An Appeal on the Ground of Irrationality
In response to Jeremy's recent call-to-arms for more blog contributors, I decided to chip in with a short article about a recent decision by the Enlarged Board of Appeal (BoA) at the EPO. I say "I" and not "this Kat", since I'm not a member of the blogging team (additionally, the anagramised versions of some of my attributes -- "I'm a CPA student" and "used to be a Civil Servant" become "stupid cat name" and "never debut via cat alias" respectively -- lead me to believe that something sidereal dictates that I shouldn't...). However, I will do my best!
The case is R 0019/1 and it concerns, inter alia, Art. 112a of the European Patent Convention (EPC), which contains the grounds upon which a party adversely affected by a decision of the Board may appeal against that decision.
The decision in question was T 284/10, in which the Technical BoA dismissed an appeal by The Gates Corporation ('Gates') following the maintaining of a patent as granted. Gates was one of three opponents to the patent, the opposition of all parties having been rejected by the Opposition Division. After the Technical BoA dismissed the appeal against the rejection of the opposition in oral proceedings, Gates appealed and cited the grounds recited in Art. 112a EPC, namely that a fundamental violation of Art. 113 EPC had occurred --the right to be heard.This Kat thanks Sean for his effort. With a bit of luck and some encouragement, he may pop up again, on this or other blogs, in the not-too-distant future. Merpel adds: if Sean can do it, perhaps you can too ...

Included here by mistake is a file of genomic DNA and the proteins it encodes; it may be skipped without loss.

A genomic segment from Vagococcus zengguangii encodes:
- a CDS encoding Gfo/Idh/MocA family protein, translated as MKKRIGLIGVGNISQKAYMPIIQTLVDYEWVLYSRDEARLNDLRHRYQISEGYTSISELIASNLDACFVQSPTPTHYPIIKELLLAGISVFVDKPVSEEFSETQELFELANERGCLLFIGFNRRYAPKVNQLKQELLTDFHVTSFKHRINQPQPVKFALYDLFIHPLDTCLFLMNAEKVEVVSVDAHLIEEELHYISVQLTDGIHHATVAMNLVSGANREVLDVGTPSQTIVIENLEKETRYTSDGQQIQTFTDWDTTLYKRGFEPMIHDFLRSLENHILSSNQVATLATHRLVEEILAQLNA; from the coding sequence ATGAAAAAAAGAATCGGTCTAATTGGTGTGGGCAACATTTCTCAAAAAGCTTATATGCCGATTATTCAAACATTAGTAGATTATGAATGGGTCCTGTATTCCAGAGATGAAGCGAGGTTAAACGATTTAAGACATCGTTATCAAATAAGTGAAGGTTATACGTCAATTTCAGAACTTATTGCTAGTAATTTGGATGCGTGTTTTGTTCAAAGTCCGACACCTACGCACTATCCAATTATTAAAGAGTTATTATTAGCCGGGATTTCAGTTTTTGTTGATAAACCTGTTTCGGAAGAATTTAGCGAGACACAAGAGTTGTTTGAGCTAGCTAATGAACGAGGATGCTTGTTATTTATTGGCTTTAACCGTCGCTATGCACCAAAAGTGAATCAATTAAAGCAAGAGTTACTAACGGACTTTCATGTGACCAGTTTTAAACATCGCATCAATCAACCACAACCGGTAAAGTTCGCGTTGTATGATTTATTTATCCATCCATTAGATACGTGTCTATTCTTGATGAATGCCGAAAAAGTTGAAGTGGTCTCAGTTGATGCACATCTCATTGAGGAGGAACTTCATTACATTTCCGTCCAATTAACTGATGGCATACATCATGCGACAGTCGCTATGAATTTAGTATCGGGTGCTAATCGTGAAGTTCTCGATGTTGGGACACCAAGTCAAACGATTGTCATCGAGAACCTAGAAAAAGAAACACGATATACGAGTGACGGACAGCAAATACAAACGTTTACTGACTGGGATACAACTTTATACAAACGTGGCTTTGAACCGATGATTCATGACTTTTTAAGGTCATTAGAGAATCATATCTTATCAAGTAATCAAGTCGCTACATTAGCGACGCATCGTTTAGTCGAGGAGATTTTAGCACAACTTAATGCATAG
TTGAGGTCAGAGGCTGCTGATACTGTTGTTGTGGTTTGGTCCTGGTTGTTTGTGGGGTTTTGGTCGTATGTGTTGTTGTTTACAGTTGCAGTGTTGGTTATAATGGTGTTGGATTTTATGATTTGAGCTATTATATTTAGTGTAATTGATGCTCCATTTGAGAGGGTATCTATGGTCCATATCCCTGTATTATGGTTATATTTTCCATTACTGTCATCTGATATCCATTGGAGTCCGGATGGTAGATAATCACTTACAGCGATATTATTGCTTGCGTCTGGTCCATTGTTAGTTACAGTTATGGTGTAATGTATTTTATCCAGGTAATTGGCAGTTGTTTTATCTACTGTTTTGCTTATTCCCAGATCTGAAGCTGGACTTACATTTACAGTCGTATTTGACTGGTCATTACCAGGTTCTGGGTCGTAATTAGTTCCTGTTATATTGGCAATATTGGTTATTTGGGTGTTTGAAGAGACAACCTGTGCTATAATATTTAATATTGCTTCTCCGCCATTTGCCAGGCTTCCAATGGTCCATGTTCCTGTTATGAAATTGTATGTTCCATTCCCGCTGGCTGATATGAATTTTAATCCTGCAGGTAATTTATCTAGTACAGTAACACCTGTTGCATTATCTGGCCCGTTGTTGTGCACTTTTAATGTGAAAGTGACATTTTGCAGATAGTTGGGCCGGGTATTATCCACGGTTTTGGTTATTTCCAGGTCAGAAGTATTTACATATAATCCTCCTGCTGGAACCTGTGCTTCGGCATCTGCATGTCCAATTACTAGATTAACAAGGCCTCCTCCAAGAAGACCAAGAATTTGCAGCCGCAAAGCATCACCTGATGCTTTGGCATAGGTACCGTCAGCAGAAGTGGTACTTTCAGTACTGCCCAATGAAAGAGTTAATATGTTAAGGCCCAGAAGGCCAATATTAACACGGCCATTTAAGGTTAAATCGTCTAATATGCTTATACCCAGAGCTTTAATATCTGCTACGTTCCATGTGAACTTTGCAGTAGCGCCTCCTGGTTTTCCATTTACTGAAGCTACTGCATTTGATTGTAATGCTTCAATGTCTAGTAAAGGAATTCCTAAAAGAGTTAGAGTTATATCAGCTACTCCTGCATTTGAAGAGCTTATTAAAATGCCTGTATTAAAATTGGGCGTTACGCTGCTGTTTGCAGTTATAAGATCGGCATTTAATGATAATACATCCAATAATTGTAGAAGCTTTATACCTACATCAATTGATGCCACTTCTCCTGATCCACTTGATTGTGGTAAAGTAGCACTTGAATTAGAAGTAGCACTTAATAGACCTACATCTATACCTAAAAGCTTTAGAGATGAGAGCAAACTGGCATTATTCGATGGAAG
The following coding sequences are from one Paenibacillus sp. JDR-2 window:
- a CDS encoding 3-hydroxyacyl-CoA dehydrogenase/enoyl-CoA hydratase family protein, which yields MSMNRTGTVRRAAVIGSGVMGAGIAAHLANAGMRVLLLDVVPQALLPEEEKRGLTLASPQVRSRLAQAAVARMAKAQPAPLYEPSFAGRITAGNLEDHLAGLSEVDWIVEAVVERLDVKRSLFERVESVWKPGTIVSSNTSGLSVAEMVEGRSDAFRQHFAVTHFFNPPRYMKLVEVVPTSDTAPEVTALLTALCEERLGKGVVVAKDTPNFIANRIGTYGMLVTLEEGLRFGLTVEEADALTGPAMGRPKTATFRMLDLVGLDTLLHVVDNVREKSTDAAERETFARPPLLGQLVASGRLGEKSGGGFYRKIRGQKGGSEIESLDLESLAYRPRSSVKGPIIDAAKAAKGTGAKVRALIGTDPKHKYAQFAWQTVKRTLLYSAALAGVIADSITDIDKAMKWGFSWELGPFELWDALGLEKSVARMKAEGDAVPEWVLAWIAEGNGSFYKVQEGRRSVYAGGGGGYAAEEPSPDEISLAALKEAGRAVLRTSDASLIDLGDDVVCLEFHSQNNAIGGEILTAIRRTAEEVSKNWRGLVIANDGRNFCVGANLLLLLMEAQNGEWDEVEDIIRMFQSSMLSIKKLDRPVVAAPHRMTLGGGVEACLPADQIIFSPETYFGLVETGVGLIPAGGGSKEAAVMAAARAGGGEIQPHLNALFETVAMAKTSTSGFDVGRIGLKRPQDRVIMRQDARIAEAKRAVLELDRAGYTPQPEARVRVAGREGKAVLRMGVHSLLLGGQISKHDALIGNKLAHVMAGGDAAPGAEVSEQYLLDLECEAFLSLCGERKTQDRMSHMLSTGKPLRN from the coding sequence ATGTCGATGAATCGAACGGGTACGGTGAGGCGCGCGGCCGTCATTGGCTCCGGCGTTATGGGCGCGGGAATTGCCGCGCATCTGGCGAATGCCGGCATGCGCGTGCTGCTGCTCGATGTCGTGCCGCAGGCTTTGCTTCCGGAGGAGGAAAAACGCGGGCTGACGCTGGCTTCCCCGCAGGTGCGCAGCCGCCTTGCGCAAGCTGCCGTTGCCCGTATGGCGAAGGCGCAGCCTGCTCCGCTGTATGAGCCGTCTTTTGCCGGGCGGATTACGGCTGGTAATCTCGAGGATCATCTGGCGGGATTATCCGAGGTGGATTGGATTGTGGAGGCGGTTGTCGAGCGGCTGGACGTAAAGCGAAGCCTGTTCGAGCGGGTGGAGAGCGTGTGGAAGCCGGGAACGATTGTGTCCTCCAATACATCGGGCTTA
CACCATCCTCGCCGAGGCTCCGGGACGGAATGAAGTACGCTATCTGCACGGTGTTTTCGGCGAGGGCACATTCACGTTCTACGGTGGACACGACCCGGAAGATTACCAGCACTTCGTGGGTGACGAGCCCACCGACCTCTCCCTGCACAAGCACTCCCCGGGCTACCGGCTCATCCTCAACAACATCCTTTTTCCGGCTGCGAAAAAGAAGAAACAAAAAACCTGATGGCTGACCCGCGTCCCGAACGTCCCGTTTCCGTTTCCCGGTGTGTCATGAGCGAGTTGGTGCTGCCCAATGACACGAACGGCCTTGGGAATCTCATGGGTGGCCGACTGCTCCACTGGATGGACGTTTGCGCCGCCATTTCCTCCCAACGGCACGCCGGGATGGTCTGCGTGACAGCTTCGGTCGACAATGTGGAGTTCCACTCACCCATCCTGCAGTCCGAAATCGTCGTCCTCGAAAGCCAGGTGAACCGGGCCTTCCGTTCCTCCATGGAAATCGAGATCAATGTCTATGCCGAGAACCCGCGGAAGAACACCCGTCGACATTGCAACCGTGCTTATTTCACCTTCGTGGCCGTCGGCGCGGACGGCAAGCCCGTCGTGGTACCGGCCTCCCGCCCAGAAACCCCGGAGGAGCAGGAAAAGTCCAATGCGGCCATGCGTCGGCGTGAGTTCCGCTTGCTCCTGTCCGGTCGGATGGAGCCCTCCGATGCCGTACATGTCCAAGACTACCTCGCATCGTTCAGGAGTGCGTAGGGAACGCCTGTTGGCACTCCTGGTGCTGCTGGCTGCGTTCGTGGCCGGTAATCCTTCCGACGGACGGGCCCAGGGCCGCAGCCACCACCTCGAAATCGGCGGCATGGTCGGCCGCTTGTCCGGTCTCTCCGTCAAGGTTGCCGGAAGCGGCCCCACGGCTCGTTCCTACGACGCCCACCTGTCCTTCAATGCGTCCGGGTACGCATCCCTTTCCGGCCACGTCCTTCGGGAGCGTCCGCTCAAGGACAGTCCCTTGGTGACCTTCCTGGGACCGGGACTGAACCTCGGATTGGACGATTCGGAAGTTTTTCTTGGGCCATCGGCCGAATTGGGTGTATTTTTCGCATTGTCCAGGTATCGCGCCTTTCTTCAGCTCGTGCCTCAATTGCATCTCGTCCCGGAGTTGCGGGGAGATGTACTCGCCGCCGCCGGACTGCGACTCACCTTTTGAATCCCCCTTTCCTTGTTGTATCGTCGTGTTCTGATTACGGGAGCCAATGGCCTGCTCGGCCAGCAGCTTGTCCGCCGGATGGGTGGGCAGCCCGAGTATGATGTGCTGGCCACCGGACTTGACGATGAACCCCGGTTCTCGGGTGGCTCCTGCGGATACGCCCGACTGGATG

. This ground is an interesting feature of English case law, in which a decision by an authority may be subject to a judicial review on the ground that it was “so unreasonable that no reasonable authority could have decided that way”. An example of such a decision was given in Lord Justice Warrington in Short v Poole Corporation  as ‘a red-haired teacher being dismissed because she had red hair’.
However, the Enlarged BoA was quick to nip this argument in the bud. In paragraph 2.4 of its Reasons of the Decision, the Board stated unequivocally that the grounds for appeal enumerated in Art. 112a constitute an exhaustive list: it was totally uninterested in incorporating anything analogous to the judicial review ground of irrationality (if nothing else, the sheer deluge of potential litigation to which such a move would expose the EPO would appear to prohibit this merely for reasons of pragmatism).
So this result was entirely expected. As the decision points out in its penultimate paragraph, this principle has been pretty thoroughly established in the case law of the BoA. Petitioners attempting to introduce additional grounds to those strictly recited in Art. 112a are likely to leave disappointed".
Redhead artwork by adorablet on officialpsds